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Nasi lemak eatery Coconut Club’s co-founder dies at 40

Nasi Lemak Eatery Coconut Club’s Co Founder Dies At 40 5d7fa817cd065.jpeg

The co-founder of the famed nasi lemak restaurant The Coconut Club has died at the age of 40.

Mr Lee Eng Su, who was not married, died at home last Thursday, a family member told The Sunday Times yesterday (Sept 14), but declined to say what he died of.

The Coconut Club and its sister restaurant Belimbing Superstar, which has been open for only three weeks, closed on Friday and will re-open on Tuesday. Both eateries are in Ann Siang Road.

The Coconut Club opened in 2016 and shot to fame after Prime Minister Lee Hsien Loong hosted Philippine President Rodrigo Duterte to a meal there that same year.

It also won a place on the Michelin Guide’s Bib Gourmand list last year.

The late Mr Lee had spoken passionately about how nasi lemak is not just a dish but a “cuisine” when he talked to ST in 2017.

After attending a nasi lemak convention in Kuala Lumpur in 2014, the chef was inspired to perfect his own version, made from scratch.

Mr Michel Lu, programme director of a food and beverage (F&B) entrepreneurship course at Singapore Management University (SMU), brought friends from Hong Kong to The Coconut Club two months ago.

“I’m very sad and upset to hear the news,” he said yesterday. “What he has done is very important for Singapore – to preserve heritage food that is authentic and true. It is done with a lot of care and I have a lot of respect for what they have achieved.”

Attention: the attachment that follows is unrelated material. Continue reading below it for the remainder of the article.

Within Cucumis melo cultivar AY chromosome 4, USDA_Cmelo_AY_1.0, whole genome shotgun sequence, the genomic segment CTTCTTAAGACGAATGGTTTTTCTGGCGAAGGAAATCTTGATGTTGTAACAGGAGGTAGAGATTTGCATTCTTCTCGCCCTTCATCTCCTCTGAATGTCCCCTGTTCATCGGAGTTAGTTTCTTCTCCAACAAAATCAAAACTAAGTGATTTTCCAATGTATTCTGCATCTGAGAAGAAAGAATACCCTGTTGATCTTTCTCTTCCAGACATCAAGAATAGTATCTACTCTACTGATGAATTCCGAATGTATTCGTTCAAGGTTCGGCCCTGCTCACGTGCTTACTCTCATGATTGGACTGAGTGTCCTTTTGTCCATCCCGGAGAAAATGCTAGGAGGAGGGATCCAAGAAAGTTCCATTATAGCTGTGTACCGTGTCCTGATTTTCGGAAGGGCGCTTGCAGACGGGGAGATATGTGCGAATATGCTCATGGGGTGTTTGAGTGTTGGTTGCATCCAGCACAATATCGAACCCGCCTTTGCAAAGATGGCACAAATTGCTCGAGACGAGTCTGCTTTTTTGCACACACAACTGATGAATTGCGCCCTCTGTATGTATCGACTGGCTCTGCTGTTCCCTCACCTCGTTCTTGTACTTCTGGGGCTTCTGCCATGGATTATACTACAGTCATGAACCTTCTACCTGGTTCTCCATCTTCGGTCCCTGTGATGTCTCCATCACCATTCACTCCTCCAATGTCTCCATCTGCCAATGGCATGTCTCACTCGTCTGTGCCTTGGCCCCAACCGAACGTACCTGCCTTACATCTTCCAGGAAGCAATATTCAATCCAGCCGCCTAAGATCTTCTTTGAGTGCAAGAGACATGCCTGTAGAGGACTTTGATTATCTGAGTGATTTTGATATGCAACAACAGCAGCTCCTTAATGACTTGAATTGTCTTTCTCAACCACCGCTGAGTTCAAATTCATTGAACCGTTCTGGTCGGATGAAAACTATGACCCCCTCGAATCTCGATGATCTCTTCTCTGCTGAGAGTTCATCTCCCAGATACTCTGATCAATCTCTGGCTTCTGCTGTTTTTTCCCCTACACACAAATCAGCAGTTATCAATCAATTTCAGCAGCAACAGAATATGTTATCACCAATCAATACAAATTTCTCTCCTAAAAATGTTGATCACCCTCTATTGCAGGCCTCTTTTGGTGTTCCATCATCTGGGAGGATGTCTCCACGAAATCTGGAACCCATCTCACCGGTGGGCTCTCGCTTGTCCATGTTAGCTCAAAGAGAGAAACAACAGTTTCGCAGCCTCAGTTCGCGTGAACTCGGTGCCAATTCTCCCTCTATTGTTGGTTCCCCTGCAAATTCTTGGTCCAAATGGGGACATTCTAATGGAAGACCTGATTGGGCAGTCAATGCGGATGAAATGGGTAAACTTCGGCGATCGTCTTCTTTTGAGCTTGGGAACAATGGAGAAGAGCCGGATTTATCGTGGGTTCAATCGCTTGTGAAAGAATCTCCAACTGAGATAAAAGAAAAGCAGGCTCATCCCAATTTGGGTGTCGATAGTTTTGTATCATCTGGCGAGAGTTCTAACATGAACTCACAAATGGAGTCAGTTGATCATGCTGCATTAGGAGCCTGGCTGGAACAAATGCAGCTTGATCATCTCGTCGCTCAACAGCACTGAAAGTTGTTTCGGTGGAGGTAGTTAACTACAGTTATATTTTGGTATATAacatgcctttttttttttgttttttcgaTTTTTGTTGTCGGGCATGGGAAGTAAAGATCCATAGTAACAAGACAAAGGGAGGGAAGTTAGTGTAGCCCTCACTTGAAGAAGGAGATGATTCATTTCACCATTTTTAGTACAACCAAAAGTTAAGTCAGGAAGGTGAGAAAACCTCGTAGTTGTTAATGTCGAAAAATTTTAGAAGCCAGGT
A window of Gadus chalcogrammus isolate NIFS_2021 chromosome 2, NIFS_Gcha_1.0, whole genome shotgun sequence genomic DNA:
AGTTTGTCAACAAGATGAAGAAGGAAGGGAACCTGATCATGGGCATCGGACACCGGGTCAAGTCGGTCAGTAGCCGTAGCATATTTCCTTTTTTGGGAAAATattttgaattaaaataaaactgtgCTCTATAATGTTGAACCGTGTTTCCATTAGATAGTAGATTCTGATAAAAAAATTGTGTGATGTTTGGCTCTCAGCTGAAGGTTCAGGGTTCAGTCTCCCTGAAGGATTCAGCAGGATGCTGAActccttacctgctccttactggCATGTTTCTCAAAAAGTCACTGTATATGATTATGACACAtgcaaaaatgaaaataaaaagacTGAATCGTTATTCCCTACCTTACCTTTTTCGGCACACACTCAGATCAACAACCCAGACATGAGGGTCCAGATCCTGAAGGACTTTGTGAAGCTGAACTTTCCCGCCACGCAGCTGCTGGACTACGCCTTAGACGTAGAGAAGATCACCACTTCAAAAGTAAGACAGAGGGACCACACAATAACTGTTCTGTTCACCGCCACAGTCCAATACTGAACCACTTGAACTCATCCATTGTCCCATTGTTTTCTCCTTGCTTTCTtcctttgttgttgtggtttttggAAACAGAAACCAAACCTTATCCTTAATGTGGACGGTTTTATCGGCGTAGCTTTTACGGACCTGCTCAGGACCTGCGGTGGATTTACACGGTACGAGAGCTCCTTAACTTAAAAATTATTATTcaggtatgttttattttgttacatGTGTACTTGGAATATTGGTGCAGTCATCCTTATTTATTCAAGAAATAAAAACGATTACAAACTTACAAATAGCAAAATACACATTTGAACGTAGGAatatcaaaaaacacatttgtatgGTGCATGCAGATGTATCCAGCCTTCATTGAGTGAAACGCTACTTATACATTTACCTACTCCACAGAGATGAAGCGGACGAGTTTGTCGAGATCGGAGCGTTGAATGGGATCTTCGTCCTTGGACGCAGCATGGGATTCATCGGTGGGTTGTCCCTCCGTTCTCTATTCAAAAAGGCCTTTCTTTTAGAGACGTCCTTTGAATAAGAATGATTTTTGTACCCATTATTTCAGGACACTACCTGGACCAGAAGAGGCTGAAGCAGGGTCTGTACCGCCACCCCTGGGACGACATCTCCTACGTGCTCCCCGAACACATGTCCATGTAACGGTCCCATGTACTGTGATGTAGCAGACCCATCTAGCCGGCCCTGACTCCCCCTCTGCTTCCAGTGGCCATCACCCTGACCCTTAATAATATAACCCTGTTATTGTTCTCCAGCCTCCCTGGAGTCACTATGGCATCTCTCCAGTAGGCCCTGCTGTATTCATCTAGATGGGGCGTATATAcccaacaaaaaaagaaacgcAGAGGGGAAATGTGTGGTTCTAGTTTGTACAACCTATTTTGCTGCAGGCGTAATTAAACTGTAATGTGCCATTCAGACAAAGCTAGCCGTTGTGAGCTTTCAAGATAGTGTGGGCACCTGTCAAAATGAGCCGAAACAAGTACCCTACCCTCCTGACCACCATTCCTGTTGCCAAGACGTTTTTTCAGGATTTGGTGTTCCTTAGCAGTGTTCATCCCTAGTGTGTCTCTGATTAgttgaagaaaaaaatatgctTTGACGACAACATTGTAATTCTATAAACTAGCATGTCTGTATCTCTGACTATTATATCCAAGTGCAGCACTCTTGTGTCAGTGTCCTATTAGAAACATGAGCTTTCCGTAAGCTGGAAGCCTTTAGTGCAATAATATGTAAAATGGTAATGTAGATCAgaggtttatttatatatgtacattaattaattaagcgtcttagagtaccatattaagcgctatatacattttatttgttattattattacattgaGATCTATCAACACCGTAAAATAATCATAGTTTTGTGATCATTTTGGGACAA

Coconut Club staff to whom The Sunday Times spoke remembered Mr Lee as not just a good and caring boss, but as part of their family.

Ms Laura Chan, a 21-year-old SMU student and part-time worker at the eatery, said: “When he interviewed me for the job, he told me about how everyone is family at the restaurant.

“When I told him about how much I love my grandparents, he cried because he understood how important that was. That was life-changing for me, because I’ve never met someone so loving. He has always been a beacon of light for all of us.”

Single mother Michelle Paul, 29 and a full-time member of the service staff, said: “I was very broken when I met him, but he made an effort to always ask how I was and have good conversations with me.”

She had not planned to stay in the F&B industry at first, but working with Mr Lee made her love The Coconut Club. “He had a dream for everyone and wanted us to grow.”

Mr Nazrin Shah, 27, a chef at Belimbing Superstar, which specialises in Peranakan economy rice, recalled how Mr Lee helped him get through a break-up: “I wasn’t myself then, but instead of firing me, he paid for me to go for therapy sessions. He always had a dream of educating the community and giving back to society. We want to carry on his legacy.”

This article was first published in The Straits Times. Permission required for reproduction.

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